Our charter is to provide the best possible publication for our Reserve Force. Moving to full or partial digital distribution would allow us to meet and exceed that requirement, and eliminate wasteful, or duplicative shipping and paper costs by making the magazine instantly available, to anyone with an Internet-connected computer, smartphone or mobile device. Send us your thoughts about the possible transition, and let us know how a shift to all digital distribution would impact you.

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Reservist Magazine, 10 Years Later, Volume 58 Issue 4From the Editor - In February, 2001, I took a weekend trip with my younger brother to Manhattan to experience in person the fabled city that we Midwestern kids had only ever seen in movies and on television. I remember climbing the stairs out of the 33rd Street subway for the first time, and being amazed by the giant buildings surrounding us on all sides.  My brother and I wasted no time buying tickets for the observation deck at the Empire State Building, and spent at least and hour at the top taking in the expansive New York City skyline.

As One of the most prominent, and recognized sights at the time was the World Trade Center plaza in lower Manhattan, the centerpiece of which were two, nearly identical, white towers that dwarfed surrounding buildings. My brother and I decided that our adventure in the Big Apple wound not be complete without a trip to the top of the Twin Towers as well. We did eventually make our way up to the observation deck of the South Tower, and still talk about what an amazing experience it was to stand atop the world, if only for a moment, on that cold winter day.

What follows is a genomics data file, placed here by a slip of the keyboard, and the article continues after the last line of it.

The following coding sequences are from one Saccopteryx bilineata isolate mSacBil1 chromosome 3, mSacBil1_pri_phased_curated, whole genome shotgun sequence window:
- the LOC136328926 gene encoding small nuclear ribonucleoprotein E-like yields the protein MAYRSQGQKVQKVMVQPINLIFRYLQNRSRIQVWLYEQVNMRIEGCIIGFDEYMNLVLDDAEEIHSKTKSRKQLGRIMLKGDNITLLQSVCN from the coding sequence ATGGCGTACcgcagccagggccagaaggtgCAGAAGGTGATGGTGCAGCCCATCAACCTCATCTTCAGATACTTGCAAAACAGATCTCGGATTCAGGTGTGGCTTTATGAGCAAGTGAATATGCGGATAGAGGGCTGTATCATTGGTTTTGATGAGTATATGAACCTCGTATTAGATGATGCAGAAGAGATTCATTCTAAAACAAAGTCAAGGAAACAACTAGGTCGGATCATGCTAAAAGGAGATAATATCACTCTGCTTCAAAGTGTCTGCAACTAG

Seven months later, in a succession of unprecedented attacks, terrorist took down those iconic pillars with civilian jetliners, killing not only the passengers aboard the planes, but also the thousand of people who worked inside the buildings, as well as many of the rescue personnel working to save them. The terror attacks of 9/11 were not limited to New York City, with hijackers also crashing passenger jets into the Pentagon in Washington D.C., and into a field in the Pennsylvania countryside.

While Americans citizens mourned these horrific attacks, our Nation's first responders leapt into action. 9/11 marked the largest mobilization in the Coast Guard Reserve history , with many men and women responding to impacted areas even before they were notified. This issue of Reservist takes a look back at the fateful day through the eyes of Guardians who were there when it happened. Our cover story (pg. 16) features several vignettes from reservists who were witness or responders to the events of 9/11. Their personal accounts details the central role Coast Guard units played in response efforts, and how that tragedy reshaped the Reserve into the first response force it has become today.